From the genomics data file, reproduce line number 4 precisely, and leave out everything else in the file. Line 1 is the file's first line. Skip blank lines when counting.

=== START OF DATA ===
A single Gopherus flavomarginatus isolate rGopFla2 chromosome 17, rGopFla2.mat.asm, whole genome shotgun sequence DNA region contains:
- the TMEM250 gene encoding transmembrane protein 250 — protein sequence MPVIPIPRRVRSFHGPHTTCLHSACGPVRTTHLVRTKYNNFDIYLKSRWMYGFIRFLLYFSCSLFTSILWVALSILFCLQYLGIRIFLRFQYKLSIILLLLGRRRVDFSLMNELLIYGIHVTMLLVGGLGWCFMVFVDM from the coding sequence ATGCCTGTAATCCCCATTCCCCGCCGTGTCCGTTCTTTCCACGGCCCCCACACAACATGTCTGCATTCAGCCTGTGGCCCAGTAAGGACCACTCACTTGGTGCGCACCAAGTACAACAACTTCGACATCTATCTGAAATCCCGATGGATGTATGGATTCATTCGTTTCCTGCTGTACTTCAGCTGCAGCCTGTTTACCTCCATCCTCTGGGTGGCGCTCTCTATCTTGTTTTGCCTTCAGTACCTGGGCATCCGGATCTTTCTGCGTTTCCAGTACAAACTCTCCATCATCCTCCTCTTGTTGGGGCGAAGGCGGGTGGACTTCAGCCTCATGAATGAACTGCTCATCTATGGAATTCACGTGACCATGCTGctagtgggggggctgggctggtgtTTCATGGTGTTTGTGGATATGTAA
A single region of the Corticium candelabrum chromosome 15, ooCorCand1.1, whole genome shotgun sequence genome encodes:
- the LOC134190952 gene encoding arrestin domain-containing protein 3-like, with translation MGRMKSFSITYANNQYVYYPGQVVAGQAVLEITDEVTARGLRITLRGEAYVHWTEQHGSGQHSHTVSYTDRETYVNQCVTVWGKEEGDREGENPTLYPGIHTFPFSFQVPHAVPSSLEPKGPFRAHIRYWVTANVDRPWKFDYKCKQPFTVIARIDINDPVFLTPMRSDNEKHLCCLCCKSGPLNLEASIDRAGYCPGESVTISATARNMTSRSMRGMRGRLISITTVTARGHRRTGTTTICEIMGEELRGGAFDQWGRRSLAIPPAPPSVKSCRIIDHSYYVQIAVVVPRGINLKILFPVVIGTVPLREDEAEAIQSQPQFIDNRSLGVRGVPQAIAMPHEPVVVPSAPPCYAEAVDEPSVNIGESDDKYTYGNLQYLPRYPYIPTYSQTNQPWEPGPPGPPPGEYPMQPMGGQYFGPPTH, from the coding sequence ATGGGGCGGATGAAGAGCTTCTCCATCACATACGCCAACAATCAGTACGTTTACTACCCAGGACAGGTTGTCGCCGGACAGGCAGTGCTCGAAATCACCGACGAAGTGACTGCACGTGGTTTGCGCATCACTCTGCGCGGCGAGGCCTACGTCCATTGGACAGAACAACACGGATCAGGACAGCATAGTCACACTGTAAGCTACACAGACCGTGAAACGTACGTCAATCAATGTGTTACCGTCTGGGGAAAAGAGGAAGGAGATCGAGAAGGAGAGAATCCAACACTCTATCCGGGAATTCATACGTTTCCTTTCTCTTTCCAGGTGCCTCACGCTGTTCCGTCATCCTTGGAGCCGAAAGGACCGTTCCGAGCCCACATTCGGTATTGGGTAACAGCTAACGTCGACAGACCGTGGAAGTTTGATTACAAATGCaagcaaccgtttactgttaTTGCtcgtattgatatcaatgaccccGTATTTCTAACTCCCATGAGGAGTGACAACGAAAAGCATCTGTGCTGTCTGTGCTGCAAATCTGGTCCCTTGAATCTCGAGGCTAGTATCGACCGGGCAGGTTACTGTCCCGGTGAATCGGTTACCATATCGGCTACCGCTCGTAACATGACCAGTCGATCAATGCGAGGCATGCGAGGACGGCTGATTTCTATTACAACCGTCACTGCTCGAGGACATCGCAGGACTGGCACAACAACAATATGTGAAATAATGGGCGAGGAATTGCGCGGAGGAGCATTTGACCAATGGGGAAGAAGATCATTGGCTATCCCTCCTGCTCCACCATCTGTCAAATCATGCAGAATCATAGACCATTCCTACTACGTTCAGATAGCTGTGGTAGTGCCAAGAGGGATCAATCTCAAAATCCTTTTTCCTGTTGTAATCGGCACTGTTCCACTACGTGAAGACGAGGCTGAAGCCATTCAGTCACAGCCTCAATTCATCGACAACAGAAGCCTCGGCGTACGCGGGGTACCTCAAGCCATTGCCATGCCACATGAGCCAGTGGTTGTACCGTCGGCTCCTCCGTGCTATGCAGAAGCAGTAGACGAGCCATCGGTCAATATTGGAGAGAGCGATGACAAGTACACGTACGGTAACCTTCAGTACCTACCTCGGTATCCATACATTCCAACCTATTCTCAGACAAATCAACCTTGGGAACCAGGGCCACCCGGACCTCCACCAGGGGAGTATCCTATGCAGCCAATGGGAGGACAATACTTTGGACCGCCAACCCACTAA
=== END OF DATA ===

- the LOC134190952 gene encoding arrestin domain-containing protein 3-like, with translation MGRMKSFSITYANNQYVYYPGQVVAGQAVLEITDEVTARGLRITLRGEAYVHWTEQHGSGQHSHTVSYTDRETYVNQCVTVWGKEEGDREGENPTLYPGIHTFPFSFQVPHAVPSSLEPKGPFRAHIRYWVTANVDRPWKFDYKCKQPFTVIARIDINDPVFLTPMRSDNEKHLCCLCCKSGPLNLEASIDRAGYCPGESVTISATARNMTSRSMRGMRGRLISITTVTARGHRRTGTTTICEIMGEELRGGAFDQWGRRSLAIPPAPPSVKSCRIIDHSYYVQIAVVVPRGINLKILFPVVIGTVPLREDEAEAIQSQPQFIDNRSLGVRGVPQAIAMPHEPVVVPSAPPCYAEAVDEPSVNIGESDDKYTYGNLQYLPRYPYIPTYSQTNQPWEPGPPGPPPGEYPMQPMGGQYFGPPTH, from the coding sequence ATGGGGCGGATGAAGAGCTTCTCCATCACATACGCCAACAATCAGTACGTTTACTACCCAGGACAGGTTGTCGCCGGACAGGCAGTGCTCGAAATCACCGACGAAGTGACTGCACGTGGTTTGCGCATCACTCTGCGCGGCGAGGCCTACGTCCATTGGACAGAACAACACGGATCAGGACAGCATAGTCACACTGTAAGCTACACAGACCGTGAAACGTACGTCAATCAATGTGTTACCGTCTGGGGAAAAGAGGAAGGAGATCGAGAAGGAGAGAATCCAACACTCTATCCGGGAATTCATACGTTTCCTTTCTCTTTCCAGGTGCCTCACGCTGTTCCGTCATCCTTGGAGCCGAAAGGACCGTTCCGAGCCCACATTCGGTATTGGGTAACAGCTAACGTCGACAGACCGTGGAAGTTTGATTACAAATGCaagcaaccgtttactgttaTTGCtcgtattgatatcaatgaccccGTATTTCTAACTCCCATGAGGAGTGACAACGAAAAGCATCTGTGCTGTCTGTGCTGCAAATCTGGTCCCTTGAATCTCGAGGCTAGTATCGACCGGGCAGGTTACTGTCCCGGTGAATCGGTTACCATATCGGCTACCGCTCGTAACATGACCAGTCGATCAATGCGAGGCATGCGAGGACGGCTGATTTCTATTACAACCGTCACTGCTCGAGGACATCGCAGGACTGGCACAACAACAATATGTGAAATAATGGGCGAGGAATTGCGCGGAGGAGCATTTGACCAATGGGGAAGAAGATCATTGGCTATCCCTCCTGCTCCACCATCTGTCAAATCATGCAGAATCATAGACCATTCCTACTACGTTCAGATAGCTGTGGTAGTGCCAAGAGGGATCAATCTCAAAATCCTTTTTCCTGTTGTAATCGGCACTGTTCCACTACGTGAAGACGAGGCTGAAGCCATTCAGTCACAGCCTCAATTCATCGACAACAGAAGCCTCGGCGTACGCGGGGTACCTCAAGCCATTGCCATGCCACATGAGCCAGTGGTTGTACCGTCGGCTCCTCCGTGCTATGCAGAAGCAGTAGACGAGCCATCGGTCAATATTGGAGAGAGCGATGACAAGTACACGTACGGTAACCTTCAGTACCTACCTCGGTATCCATACATTCCAACCTATTCTCAGACAAATCAACCTTGGGAACCAGGGCCACCCGGACCTCCACCAGGGGAGTATCCTATGCAGCCAATGGGAGGACAATACTTTGGACCGCCAACCCACTAA